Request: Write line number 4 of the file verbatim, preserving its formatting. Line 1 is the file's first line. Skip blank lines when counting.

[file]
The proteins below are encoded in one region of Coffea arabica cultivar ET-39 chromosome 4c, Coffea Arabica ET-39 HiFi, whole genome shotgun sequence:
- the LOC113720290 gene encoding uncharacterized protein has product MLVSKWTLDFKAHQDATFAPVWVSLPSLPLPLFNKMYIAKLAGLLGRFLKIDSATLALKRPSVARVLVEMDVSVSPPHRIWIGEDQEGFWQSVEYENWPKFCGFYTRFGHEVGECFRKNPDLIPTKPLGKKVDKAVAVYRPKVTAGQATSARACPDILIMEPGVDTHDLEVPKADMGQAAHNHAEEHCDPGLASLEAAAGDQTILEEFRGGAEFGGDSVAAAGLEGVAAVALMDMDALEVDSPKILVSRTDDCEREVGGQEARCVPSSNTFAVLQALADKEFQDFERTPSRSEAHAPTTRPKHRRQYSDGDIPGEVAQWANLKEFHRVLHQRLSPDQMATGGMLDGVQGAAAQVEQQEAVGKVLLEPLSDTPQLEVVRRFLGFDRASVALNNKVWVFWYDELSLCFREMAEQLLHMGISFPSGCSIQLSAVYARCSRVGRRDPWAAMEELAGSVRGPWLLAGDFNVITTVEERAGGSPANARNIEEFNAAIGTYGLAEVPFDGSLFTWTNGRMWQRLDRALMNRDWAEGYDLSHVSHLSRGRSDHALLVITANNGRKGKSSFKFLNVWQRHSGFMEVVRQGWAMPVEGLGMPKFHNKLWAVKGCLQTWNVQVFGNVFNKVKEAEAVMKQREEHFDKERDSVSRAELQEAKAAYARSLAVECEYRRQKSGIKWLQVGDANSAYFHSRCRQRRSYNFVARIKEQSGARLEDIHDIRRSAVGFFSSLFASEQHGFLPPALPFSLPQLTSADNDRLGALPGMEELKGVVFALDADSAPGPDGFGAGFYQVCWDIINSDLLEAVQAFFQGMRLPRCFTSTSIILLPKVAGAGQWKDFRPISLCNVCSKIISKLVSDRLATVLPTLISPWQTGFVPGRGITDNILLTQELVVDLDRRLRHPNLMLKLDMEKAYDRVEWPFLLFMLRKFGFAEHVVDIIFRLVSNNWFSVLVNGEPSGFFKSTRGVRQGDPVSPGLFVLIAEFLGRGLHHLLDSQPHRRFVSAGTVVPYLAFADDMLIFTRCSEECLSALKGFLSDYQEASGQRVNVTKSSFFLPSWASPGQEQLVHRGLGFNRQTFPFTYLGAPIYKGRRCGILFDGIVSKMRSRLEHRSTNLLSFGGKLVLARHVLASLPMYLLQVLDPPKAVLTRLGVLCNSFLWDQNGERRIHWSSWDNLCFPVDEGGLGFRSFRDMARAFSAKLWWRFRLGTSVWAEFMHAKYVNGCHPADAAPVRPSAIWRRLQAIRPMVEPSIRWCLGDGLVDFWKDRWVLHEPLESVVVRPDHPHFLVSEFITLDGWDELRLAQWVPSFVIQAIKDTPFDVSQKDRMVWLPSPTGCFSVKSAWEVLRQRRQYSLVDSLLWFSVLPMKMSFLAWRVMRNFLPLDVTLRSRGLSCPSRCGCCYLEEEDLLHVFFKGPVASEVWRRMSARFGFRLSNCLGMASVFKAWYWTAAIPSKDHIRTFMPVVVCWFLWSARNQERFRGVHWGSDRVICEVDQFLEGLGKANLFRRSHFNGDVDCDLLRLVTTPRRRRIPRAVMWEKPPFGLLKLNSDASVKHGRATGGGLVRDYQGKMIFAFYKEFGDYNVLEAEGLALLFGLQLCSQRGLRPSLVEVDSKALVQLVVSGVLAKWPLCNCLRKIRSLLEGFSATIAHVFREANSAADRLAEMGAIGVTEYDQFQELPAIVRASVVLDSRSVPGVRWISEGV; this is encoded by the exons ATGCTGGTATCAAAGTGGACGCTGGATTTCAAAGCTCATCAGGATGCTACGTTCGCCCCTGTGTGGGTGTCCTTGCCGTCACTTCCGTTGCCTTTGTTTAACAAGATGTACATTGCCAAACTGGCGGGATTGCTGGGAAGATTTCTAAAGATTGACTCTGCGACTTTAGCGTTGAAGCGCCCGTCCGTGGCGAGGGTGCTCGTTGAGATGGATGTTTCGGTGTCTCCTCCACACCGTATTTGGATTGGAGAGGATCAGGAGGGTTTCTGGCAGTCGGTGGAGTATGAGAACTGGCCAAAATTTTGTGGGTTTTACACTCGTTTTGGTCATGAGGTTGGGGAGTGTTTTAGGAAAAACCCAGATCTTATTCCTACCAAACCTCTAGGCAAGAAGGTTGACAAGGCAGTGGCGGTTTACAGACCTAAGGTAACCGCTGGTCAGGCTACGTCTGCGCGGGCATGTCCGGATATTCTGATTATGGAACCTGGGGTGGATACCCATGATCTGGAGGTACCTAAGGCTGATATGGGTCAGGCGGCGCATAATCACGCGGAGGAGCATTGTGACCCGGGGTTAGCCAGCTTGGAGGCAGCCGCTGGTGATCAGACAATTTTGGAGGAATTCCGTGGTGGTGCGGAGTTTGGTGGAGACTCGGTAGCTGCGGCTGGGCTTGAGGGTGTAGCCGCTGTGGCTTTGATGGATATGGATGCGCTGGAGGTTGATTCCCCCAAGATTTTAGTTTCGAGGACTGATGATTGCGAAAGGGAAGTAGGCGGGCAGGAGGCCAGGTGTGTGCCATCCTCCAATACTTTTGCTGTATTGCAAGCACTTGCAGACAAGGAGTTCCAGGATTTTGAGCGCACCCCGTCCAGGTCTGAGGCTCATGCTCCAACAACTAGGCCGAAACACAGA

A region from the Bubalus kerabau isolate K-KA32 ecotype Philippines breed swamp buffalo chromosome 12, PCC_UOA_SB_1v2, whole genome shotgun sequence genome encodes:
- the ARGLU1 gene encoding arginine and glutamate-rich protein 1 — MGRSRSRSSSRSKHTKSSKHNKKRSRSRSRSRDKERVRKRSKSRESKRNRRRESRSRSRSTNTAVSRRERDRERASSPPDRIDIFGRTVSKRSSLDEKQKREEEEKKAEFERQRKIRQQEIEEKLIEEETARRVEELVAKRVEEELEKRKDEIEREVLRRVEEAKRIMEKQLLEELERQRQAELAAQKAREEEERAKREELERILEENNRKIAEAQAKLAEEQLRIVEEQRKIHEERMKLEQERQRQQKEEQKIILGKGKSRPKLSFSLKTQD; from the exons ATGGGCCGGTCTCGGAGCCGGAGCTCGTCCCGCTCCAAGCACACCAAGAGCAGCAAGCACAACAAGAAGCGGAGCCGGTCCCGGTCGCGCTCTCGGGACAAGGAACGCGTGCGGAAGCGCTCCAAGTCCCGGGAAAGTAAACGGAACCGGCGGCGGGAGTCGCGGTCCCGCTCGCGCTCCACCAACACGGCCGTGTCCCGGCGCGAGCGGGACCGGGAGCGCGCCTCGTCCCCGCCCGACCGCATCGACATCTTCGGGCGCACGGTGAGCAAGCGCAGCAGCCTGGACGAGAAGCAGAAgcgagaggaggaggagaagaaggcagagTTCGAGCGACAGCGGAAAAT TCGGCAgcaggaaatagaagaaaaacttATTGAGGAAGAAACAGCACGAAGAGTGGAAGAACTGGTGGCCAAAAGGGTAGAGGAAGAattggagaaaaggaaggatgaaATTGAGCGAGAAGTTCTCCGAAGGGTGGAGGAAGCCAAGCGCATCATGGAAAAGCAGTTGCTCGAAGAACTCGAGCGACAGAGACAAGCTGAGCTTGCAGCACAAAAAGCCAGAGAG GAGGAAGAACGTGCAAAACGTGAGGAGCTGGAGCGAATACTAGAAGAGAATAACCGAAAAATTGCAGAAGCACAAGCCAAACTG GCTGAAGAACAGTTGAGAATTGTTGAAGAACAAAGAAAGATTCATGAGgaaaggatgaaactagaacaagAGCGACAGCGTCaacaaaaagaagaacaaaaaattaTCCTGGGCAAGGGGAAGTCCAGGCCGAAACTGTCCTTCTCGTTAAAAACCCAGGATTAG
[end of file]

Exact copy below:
- the ARGLU1 gene encoding arginine and glutamate-rich protein 1 — MGRSRSRSSSRSKHTKSSKHNKKRSRSRSRSRDKERVRKRSKSRESKRNRRRESRSRSRSTNTAVSRRERDRERASSPPDRIDIFGRTVSKRSSLDEKQKREEEEKKAEFERQRKIRQQEIEEKLIEEETARRVEELVAKRVEEELEKRKDEIEREVLRRVEEAKRIMEKQLLEELERQRQAELAAQKAREEEERAKREELERILEENNRKIAEAQAKLAEEQLRIVEEQRKIHEERMKLEQERQRQQKEEQKIILGKGKSRPKLSFSLKTQD; from the exons ATGGGCCGGTCTCGGAGCCGGAGCTCGTCCCGCTCCAAGCACACCAAGAGCAGCAAGCACAACAAGAAGCGGAGCCGGTCCCGGTCGCGCTCTCGGGACAAGGAACGCGTGCGGAAGCGCTCCAAGTCCCGGGAAAGTAAACGGAACCGGCGGCGGGAGTCGCGGTCCCGCTCGCGCTCCACCAACACGGCCGTGTCCCGGCGCGAGCGGGACCGGGAGCGCGCCTCGTCCCCGCCCGACCGCATCGACATCTTCGGGCGCACGGTGAGCAAGCGCAGCAGCCTGGACGAGAAGCAGAAgcgagaggaggaggagaagaaggcagagTTCGAGCGACAGCGGAAAAT TCGGCAgcaggaaatagaagaaaaacttATTGAGGAAGAAACAGCACGAAGAGTGGAAGAACTGGTGGCCAAAAGGGTAGAGGAAGAattggagaaaaggaaggatgaaATTGAGCGAGAAGTTCTCCGAAGGGTGGAGGAAGCCAAGCGCATCATGGAAAAGCAGTTGCTCGAAGAACTCGAGCGACAGAGACAAGCTGAGCTTGCAGCACAAAAAGCCAGAGAG GAGGAAGAACGTGCAAAACGTGAGGAGCTGGAGCGAATACTAGAAGAGAATAACCGAAAAATTGCAGAAGCACAAGCCAAACTG GCTGAAGAACAGTTGAGAATTGTTGAAGAACAAAGAAAGATTCATGAGgaaaggatgaaactagaacaagAGCGACAGCGTCaacaaaaagaagaacaaaaaattaTCCTGGGCAAGGGGAAGTCCAGGCCGAAACTGTCCTTCTCGTTAAAAACCCAGGATTAG